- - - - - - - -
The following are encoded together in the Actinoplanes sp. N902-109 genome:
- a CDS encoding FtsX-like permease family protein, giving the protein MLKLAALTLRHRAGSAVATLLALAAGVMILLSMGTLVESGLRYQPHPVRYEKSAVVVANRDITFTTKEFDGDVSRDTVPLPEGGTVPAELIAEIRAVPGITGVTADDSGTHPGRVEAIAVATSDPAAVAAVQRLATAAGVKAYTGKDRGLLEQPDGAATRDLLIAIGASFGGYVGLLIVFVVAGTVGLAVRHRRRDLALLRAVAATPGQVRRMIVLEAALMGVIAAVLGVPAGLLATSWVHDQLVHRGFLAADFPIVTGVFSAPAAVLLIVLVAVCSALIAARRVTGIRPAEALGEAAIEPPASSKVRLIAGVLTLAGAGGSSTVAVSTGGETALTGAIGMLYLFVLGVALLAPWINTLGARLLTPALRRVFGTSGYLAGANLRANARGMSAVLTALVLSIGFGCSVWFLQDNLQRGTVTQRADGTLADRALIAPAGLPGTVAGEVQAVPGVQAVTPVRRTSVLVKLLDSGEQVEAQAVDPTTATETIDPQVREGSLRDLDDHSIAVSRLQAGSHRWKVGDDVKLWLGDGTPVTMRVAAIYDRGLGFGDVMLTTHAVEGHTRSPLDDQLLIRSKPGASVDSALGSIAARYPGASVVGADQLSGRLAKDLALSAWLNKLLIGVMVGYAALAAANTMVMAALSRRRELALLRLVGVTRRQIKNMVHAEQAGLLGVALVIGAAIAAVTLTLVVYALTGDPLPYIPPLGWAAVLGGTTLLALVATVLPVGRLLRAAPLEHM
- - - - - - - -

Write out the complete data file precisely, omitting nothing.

The following are encoded together in the Actinoplanes sp. N902-109 genome:
- a CDS encoding FtsX-like permease family protein, giving the protein MLKLAALTLRHRAGSAVATLLALAAGVMILLSMGTLVESGLRYQPHPVRYEKSAVVVANRDITFTTKEFDGDVSRDTVPLPEGGTVPAELIAEIRAVPGITGVTADDSGTHPGRVEAIAVATSDPAAVAAVQRLATAAGVKAYTGKDRGLLEQPDGAATRDLLIAIGASFGGYVGLLIVFVVAGTVGLAVRHRRRDLALLRAVAATPGQVRRMIVLEAALMGVIAAVLGVPAGLLATSWVHDQLVHRGFLAADFPIVTGVFSAPAAVLLIVLVAVCSALIAARRVTGIRPAEALGEAAIEPPASSKVRLIAGVLTLAGAGGSSTVAVSTGGETALTGAIGMLYLFVLGVALLAPWINTLGARLLTPALRRVFGTSGYLAGANLRANARGMSAVLTALVLSIGFGCSVWFLQDNLQRGTVTQRADGTLADRALIAPAGLPGTVAGEVQAVPGVQAVTPVRRTSVLVKLLDSGEQVEAQAVDPTTATETIDPQVREGSLRDLDDHSIAVSRLQAGSHRWKVGDDVKLWLGDGTPVTMRVAAIYDRGLGFGDVMLTTHAVEGHTRSPLDDQLLIRSKPGASVDSALGSIAARYPGASVVGADQLSGRLAKDLALSAWLNKLLIGVMVGYAALAAANTMVMAALSRRRELALLRLVGVTRRQIKNMVHAEQAGLLGVALVIGAAIAAVTLTLVVYALTGDPLPYIPPLGWAAVLGGTTLLALVATVLPVGRLLRAAPLEHM